We have been busy bees in Cape Town, but this morning (after our phone date with Alice and Tom, so good to catch up!) we are lazing around. Olly is off to find some maps of Namibia and Botswana he has his eye on. Yesterday the day started with our amazing breakfast, up and ready to go up Table Mountain via the cable car. Nope… the mountain is often very windy and covered by ‘the tablecloth’ of clouds so the cable car and walks are closed regularly. Oh well…. off we went to see the BBC Wildlife photography exhibition (the same one we see every year in Sydney and happens to be here at the moment!) then we heard the cable car was opened so went back to the B&B to get ready and headed for the mountain. It was a hot sunny day and there was a fair que (as it had been closed in the morning) but they have water mist sprays on you while you wait! 🙂 The cable car is a massive round beast, fitting about 65 people and the floor rotates as you take the 5 minutes ride up, towards the top it seems as though you are going to swing into the side of mountain but the cable gets steeper and pulls you up and clear, just!  People afraid of heights sit in the middle and look at the floor. Table Mountain must be the single biggest tourist thing in Cape Town but the great thing is as soon as you get to the top and walk 20 metres from the cable car and cafe you pretty much have the place to yourself! I was wondering as we waiting to get on what all the people dressed in skirts and sandals were planning to do when we got up there, turns out most people seem to go up look at the view, have a coffee and head down again. It was brilliant up there- of course amazing views across the city, all down the peninsula and out over to Robben Island (where Nelson Mandela among others were imprisoned for many years). We walked all along the mountain, the length of it, its beautiful up there and we forgot we were so close (in) a city. It reminded us of somewhere in Yorkshire Dales or the Scottish Highlands with heather spread out all over. The plant life up there is stunning and unique to the top of the mountain, short shrubs and flowers, all colours but subtly so- big smoky pink proteas, small creamy yellow and pink flowers, lovely. As we finished our walk and got back near the cable car, we were about to stop at the cafe for a cuppa when the ‘hooter’ went off. When you are are on Table Mountain and the hooter goes off it means dangerously strong winds are coming so you are to make your way to the cable car to go down, we were ready anyway so off we went to be whisked down the mountain again.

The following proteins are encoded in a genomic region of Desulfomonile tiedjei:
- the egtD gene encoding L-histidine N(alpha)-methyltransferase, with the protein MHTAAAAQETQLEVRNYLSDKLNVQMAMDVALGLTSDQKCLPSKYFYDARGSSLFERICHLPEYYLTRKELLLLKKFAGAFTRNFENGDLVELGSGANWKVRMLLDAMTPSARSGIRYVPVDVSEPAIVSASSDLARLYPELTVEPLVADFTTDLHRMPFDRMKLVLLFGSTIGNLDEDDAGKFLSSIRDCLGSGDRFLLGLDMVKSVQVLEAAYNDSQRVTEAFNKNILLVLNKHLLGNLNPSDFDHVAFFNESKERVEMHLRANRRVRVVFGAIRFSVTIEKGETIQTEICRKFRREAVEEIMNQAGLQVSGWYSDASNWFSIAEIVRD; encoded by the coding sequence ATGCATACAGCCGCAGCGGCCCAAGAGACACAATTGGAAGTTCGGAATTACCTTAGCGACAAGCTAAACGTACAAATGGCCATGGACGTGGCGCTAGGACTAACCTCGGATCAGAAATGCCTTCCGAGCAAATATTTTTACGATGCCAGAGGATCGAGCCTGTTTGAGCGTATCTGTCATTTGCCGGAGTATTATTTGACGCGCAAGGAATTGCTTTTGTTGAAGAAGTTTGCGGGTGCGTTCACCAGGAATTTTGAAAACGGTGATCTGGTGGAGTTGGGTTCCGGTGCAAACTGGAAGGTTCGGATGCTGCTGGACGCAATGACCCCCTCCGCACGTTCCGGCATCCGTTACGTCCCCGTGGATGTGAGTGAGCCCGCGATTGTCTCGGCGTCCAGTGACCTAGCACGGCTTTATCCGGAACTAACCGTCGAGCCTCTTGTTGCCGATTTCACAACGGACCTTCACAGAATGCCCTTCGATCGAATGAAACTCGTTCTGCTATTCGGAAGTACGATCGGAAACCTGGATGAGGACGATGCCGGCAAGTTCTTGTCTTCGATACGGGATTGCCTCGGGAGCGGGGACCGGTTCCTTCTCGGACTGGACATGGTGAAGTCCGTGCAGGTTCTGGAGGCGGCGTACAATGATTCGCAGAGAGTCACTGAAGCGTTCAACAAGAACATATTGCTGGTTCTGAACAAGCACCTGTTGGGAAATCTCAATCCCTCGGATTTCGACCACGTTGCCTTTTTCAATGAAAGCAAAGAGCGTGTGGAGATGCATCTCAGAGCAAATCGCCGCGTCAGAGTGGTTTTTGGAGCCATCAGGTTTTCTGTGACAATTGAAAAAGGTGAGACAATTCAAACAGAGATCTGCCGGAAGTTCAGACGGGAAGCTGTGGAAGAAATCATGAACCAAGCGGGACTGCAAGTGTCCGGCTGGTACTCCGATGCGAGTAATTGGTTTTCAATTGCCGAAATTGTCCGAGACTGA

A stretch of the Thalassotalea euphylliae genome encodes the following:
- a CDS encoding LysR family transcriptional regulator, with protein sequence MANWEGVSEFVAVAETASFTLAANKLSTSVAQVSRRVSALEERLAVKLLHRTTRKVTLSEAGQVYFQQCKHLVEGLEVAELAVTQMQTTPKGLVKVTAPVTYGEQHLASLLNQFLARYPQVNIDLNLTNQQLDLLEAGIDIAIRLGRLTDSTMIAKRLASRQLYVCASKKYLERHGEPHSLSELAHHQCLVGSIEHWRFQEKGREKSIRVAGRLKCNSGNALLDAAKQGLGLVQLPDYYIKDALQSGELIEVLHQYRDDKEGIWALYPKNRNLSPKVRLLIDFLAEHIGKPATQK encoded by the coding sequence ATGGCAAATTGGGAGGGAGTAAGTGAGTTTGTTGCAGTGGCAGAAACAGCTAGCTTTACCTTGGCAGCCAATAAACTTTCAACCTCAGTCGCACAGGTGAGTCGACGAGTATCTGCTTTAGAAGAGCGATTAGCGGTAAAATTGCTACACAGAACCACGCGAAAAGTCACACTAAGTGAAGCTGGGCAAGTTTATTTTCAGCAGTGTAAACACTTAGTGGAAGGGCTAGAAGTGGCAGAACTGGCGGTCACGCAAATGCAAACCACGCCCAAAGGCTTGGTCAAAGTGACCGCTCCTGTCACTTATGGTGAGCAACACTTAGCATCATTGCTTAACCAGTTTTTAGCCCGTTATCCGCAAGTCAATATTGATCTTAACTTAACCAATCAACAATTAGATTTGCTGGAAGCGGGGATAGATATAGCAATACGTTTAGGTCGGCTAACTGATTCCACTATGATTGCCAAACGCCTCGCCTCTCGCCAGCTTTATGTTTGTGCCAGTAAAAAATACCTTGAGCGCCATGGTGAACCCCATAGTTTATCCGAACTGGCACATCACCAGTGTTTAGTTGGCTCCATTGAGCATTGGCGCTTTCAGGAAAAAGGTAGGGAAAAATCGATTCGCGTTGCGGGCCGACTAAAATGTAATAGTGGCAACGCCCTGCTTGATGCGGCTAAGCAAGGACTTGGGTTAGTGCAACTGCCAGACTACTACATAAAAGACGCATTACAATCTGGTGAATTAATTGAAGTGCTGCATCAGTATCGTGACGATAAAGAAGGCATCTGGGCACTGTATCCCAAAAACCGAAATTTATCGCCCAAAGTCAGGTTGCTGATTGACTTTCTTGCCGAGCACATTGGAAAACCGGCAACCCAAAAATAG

Aside from yesterday we have spent our days walking around looking at different areas of the city including the waterfront, the botanic gardens and the area we are staying in. We also went to the District Six museum. District 6 was a residential area of the inner city  that was forcibly cleared during apartheid, people were literally forced to move- no option and no compensation. It was of course very controversial and created many difficulties and hardships for the people who lived there- loss of community and loss of dignity included.  Apparently the museum is as much for the former residents as for people interested in the history. Not surprisingly it was moving and frustrating but also less expected, it was inspiring as well.